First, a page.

I have had experiences that proved to me that what stayed in my mind were eventually actualized. Here are actual examples from my working experience.
When I joined Toray Industries in my early twenties, I was assigned to a joint venture business section between Toray and an American company called DuPont. My mentor at the time was a Japanese man, who had the same bachelor degree as me, Mechanical Engineer, and he obtained an MBA from a university in the USA, and then joined the American counterpart company. It was my first time to hear about the existence of such a thing as MBA, and my mentor, being fluent in English and knowledgeable in technical concepts, looked so cool to me.
Since then, I admired and envied his skills, and subconsciously thought I wanted to be like him. Four years later, I realized I was in Geneva in a meeting room, fluently communicating in English, understanding all the technical concepts, and being the only Japanese person there. Somehow, those subconscious thoughts became a reality. Later on, Toray started a program that sponsored selected employees to attend top MBA courses. So I applied to the program, was chosen to be sponsored, then applied to universities, and got accepted by an MBA program in the USA, Darden School of Business University of Virginia.
The MBA education at Darden in my early thirties was an eye opener, and it made me realize the value of creating and growing businesses. It was strongly embedded in my mind that I wanted to create and grow businesses as I would proceed into my career.
When I finished my MBA, Toray assigned me to a plant site, stating I should experience working at a plant as a person with an engineering background. I accepted the assignment, but it was dull. The plant had a very low utilization rate of about half, people there did not have much work to do, so they picked weeds in the surrounding fields, and even made me do the same. So I started to think about quitting the job and start my own business. I happened to tell the same to my father.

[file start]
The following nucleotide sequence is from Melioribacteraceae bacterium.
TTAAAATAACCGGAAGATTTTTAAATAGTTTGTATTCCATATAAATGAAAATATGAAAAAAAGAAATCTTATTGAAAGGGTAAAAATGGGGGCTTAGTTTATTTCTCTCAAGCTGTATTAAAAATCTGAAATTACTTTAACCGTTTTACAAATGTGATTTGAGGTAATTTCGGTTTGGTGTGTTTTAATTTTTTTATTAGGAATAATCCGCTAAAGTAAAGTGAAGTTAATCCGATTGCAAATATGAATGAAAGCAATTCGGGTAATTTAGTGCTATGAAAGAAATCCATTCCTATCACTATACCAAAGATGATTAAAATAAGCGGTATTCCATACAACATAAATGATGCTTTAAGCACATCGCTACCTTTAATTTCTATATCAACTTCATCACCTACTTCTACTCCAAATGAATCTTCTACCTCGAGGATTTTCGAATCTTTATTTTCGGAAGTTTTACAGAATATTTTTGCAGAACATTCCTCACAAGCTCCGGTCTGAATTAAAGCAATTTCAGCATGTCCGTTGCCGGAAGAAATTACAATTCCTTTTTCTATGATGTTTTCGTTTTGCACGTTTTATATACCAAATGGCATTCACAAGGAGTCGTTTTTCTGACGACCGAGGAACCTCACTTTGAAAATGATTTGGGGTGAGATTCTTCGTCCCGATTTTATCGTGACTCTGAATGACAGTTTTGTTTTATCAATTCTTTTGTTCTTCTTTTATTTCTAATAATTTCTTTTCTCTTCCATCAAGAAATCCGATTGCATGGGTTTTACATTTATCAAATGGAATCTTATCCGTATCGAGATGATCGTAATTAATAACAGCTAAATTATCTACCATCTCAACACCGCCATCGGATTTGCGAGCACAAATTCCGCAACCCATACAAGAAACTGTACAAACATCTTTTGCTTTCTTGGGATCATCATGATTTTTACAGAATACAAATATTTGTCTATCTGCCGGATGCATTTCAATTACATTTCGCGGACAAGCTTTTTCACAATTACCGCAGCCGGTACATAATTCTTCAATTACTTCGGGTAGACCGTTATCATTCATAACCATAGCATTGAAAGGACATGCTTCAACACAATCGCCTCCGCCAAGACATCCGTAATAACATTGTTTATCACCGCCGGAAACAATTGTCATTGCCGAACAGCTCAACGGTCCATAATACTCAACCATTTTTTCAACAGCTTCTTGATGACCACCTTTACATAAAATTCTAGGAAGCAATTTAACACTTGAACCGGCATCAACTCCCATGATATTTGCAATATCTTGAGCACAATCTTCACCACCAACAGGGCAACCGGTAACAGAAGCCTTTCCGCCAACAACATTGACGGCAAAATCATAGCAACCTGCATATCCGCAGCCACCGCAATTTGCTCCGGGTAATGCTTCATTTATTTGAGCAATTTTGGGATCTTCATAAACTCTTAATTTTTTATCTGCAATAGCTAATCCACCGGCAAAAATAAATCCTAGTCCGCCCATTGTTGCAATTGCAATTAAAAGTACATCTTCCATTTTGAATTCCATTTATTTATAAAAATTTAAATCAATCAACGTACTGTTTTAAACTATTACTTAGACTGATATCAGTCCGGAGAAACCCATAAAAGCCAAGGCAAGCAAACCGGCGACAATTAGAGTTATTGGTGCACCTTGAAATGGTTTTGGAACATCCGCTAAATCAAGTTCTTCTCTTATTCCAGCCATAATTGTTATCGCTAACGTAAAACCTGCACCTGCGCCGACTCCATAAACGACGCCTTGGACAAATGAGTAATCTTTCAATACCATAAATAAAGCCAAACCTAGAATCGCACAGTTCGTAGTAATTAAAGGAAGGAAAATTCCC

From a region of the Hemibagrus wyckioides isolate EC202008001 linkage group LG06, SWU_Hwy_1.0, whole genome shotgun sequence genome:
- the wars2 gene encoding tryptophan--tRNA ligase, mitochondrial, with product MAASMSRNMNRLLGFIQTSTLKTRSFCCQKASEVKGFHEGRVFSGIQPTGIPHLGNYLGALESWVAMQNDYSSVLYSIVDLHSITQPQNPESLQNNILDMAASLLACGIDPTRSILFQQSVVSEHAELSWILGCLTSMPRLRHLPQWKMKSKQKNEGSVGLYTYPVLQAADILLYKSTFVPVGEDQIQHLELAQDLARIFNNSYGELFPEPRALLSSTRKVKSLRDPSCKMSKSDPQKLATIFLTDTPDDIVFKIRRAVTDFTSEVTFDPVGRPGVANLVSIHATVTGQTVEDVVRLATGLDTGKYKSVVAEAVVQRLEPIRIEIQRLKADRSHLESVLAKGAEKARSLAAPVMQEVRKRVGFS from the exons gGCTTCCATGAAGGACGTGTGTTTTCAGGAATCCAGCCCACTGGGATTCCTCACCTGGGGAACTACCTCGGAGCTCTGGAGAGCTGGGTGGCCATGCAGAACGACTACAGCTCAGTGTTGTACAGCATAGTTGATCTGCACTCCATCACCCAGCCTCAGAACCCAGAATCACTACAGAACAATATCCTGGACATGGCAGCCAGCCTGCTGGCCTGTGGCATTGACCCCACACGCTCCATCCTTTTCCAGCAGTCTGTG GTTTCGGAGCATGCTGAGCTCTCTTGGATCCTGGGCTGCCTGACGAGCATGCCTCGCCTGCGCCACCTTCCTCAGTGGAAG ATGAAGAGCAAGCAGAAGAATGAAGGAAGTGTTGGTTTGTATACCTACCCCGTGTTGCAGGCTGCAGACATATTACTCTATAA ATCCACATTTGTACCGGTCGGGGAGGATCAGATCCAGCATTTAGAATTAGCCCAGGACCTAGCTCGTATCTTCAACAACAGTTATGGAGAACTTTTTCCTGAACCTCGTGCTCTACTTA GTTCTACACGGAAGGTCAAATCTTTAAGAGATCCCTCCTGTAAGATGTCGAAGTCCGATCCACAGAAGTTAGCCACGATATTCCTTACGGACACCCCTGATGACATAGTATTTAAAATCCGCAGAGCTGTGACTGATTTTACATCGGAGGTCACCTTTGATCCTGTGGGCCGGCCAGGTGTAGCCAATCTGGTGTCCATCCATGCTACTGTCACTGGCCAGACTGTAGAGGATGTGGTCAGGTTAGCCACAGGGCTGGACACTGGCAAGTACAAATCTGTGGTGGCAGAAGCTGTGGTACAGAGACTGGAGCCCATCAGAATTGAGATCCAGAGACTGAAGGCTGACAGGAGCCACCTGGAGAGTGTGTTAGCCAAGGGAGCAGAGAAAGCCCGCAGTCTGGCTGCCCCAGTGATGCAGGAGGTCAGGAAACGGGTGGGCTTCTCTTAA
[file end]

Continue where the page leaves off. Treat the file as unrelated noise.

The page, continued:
My father said “Shiro, isn’t it unfair to Toray?” He told me to calculate the amount of investment they had put toward me to obtain an MBA, and told me to work diligently and as hard as I could for three years. He said, “If it turns out to be successful, that’s good. If not, you can then start your own business.”
According to my father’s advice, I made a personal commitment and started to work towards it with my best effort. My commitment was to make the plant utilization rate to 100% in three years. In order to make that happen, I needed to develop some new needs of the material we were producing. I was successful in developing two good usages. Both were in the IT industries; one was in fiber optics and the other was in cellular phones. It actually took me four years, but I was able to accomplish my goal. The developed usages also inspired me to devote myself to the IT industries.
I was lucky to get the opportunity to present the projects I had successfully developed to the top management of Toray. Simultaneously, I prepared a business plan and ask Toray to financially assist me in establishing an IT company and start my own business. The presentation went very well, they took my business plan seriously, and within three months, they decided to help me financially support the establishment of e-Jan Co. in the year 2000. That was when I was 37 years old.
“What stays in your mind will be actualized.” Not only from my experiences described above, but also from other continuing experiences, I would conclude that this is real. It might not go exactly as you had imagined at the beginning, it might take longer than you had expected, or it might come from some different opportunities/situations than you had ever imagined. In my case, I normally realize it suddenly that what had stayed in my mind has already been actualized. Isn’t it interesting?